Be kind. To yourself.
Kindness and self compassion
For mental health awareness week 2020 the theme is kindness. Today I've been thinking a lot about kindness, self compassion and the power of words and our thoughts.
For a lot of us being kind to others comes very naturally. However the bigger challenge, is extending this kindness to ourselves.
I’m a kind person. I help others when I can. Ive worked in a caring profession since I was 18 years old. I can’t see myself working in any other field.
However when it comes to being kind to myself, I have been my own worst enemy. I’m my biggest critic. The compassion, grace and kindness that I have for others, is often non existence for myself. I wonder who else can say the same?
In our attempts to be kind to others, let’s not forget ourselves. In our grace and compassion for others, think about using some on yourself. We hear kindness is free to give. Why don't you give yourself some?
Being kind to ourselves helps us with our mental and emotional wellbeing. It fosters self acceptance and self compassion.
If you could hear out loud the voice of your self critic, or even just the voice of your thoughts, what would you hear? Grace, compassion and encouragement? Or defeat, shame and judgement?
Let’s take an example. You are making a cake for a party.
Your inner critic (that pesky voice of doubt, fear, insignificance) says
‘You’re a rubbish baker. No one will like the cake. People will think you are useless, pathetic. I don’t even know why you are bothering.’
If you heard those words from someone you love, how would you feel?
Your shoulders would drop, your eyes would falter, and your self esteem plummet. Fear and doubt would set in and you would approach the cake baking with trepidation, uncertainly and poor confidence.
Now imagine someone you love saying,
‘I’m so proud you are making this cake. Your friends love you, and will appreciate the effort. Even if it doesn’t go exactly to plan, you have tried your best. You have everything you need to be able to do this.’
If you heard those words, how would you feel as you approached the cake baking? Proud, confident and self assured.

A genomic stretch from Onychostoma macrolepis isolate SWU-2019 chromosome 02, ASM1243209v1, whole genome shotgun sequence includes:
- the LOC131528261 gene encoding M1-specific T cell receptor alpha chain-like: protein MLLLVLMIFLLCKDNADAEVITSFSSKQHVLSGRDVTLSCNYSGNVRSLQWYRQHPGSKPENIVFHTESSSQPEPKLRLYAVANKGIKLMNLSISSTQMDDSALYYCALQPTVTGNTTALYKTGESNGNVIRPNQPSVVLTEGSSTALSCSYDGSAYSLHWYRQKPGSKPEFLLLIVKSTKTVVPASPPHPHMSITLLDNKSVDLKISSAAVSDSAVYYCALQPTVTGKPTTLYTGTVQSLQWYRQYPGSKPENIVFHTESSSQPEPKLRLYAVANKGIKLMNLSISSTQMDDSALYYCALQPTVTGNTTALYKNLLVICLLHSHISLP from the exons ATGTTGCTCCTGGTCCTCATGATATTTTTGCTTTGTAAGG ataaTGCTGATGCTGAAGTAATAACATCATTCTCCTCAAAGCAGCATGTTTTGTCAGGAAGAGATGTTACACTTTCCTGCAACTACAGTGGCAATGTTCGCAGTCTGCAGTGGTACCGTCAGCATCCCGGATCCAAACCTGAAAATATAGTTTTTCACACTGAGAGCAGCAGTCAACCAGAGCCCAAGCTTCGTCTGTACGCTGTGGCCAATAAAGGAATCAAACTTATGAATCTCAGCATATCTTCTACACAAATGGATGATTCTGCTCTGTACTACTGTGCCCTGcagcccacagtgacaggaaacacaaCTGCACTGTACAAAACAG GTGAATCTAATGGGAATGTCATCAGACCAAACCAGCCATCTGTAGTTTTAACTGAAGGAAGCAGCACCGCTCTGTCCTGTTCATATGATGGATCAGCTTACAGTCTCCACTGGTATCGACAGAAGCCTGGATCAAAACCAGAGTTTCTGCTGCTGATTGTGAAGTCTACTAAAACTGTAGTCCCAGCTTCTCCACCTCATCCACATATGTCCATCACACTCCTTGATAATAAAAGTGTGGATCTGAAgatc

Some of the statements I hear from my inner critic, I am too ashamed to even repeat.
One day, I considered the catastrophic devastation that these words/thoughts were having on my own life. I then imagined someone saying these words to my daughter.
Immediately righteous, motherly anger arose in me, and like a lioness protecting her cubs, I roared an inner battle cry of,
‘don’t you DARE speak to my child like that.’
I was ready to fight for, and defend, my daughters value and worth.
I then imagined the hurt my daughter would experience on hearing such words. I imagined the long term damage to her emotional and mental health and how hard it would be to rebuild her sense of worth and value.
That monumental day will stay with me forever. It was the day I realised the effects our inner critic, or our throughs about ourselves, could have on our mental and emotional wellbeing.
Maybe that is what we need to say to our inner thought life or self critic.
‘don’t you dare speak to ME like that.’
THAT is self compassion.
THAT is kindness to ourselves.
You are worth fighting for.
Give yourself the value and worth which you were created with.
Maybe that’s what God is saying.
'Don’t you dare speak to my child like that.’
I’m acutely aware that some of you reading this will have had similar, and much worse devastating words spoken about you by others. For this my heart breaks for you. It was not your fault and beyond your control. When you should have been loved and cherished, you were broken and abandoned. This goes beyond your ability to be self compassionate, and you were a victim of others. Please seek the relevant help and support.
I’m also acutely aware of how easy it is for me to say, change your inner voice and be kind to yourself. It’s not an easy change to make and a daily challenge.
I’ve posted some resources below that have helped me and maybe helpful to someone else.